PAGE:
There are some eerie similarities between today and the 2000 “dot com” bear market.
In the period leading up to the late 2000-02, the market was led by four large tech stocks – Microsoft, Dell, Cisco and Intel. As groups of alike stocks tend to do, they took on a nickname from investment analysts – The Four Horsemen. This group surged in value in 1999-2000, even though much of the market was under-performing.
Today, a group of four large tech stocks – Facebook, Amazon, Netflix and Google – are leading the way in an otherwise so-so market. Their nickname is FANG.
The chart below illustrates the point. While the S&P sputtered in 2015, the FANG stocks boomed.
One of the reasons for concern is that all the FANG stocks are trading at 30x or higher multiples of their earnings. Collectively, the prices of these stocks went up more than 60 percent in 2015, even though their collective earnings were up around 13 percent.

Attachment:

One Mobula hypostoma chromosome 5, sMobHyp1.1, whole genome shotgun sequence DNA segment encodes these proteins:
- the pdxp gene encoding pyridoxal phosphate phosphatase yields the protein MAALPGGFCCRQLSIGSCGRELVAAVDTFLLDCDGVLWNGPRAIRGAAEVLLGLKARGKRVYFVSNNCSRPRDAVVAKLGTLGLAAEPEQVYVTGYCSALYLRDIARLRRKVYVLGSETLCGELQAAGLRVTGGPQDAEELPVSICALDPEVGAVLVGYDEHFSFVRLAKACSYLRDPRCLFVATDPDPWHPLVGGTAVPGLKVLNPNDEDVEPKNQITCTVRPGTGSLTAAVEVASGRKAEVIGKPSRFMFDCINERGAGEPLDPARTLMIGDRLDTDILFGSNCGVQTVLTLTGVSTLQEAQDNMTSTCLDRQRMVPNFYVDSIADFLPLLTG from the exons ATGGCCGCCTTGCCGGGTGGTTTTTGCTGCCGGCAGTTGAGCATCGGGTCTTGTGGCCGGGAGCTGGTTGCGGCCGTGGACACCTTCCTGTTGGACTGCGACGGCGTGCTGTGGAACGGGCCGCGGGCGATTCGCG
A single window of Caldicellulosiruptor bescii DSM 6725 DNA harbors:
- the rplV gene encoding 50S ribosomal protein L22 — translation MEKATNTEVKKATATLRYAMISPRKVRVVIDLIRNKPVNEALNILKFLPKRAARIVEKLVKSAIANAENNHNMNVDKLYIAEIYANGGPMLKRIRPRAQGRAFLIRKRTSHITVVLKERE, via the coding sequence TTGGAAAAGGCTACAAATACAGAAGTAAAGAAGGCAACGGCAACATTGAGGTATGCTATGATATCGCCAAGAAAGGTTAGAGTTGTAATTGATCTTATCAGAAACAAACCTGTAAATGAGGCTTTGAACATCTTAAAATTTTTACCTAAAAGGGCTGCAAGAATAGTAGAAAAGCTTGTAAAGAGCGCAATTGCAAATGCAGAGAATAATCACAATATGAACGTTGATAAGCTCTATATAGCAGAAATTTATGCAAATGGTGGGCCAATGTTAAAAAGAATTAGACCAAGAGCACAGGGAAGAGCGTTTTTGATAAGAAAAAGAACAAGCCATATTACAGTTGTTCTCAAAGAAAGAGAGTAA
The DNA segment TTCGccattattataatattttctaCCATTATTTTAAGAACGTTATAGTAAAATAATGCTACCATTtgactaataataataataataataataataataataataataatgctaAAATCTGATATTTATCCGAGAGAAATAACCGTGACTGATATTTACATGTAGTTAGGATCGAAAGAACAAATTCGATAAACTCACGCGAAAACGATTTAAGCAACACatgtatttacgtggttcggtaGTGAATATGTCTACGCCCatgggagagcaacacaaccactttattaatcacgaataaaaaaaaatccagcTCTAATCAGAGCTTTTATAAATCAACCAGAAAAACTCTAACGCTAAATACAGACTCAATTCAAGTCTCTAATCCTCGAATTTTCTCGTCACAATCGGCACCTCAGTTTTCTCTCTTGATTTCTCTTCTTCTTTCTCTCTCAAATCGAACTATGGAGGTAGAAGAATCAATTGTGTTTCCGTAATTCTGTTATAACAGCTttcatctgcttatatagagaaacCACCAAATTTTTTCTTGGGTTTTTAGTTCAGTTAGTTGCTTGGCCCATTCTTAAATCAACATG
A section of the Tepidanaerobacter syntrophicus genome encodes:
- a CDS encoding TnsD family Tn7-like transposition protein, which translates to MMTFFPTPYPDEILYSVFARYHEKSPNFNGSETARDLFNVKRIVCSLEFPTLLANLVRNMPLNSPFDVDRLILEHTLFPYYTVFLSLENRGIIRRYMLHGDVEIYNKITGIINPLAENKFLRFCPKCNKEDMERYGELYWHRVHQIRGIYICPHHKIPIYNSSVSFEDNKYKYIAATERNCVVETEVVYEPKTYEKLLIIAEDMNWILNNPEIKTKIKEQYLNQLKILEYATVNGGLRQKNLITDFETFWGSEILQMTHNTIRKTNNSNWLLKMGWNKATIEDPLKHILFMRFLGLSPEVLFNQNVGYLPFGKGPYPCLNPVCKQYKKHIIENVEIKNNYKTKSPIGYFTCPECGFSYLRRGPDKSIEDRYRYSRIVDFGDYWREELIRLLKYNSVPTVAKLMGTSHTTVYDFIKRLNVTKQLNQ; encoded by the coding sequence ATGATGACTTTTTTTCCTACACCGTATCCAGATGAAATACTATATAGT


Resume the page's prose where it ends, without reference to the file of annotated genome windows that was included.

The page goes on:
Still, FANG stocks continue to climb higher while much of the market struggles. Investors and traders continue to buy them, despite the earnings. They’re taking on more risk, hoping momentum will keep carrying prices, and making it seem like FANG stocks are the only thing keeping the market afloat.
But here’s the thing, they all have risks. They could all be sold off, which could lead to a bear market and its resulting fangs.
In reality, we could already be there and not know it yet.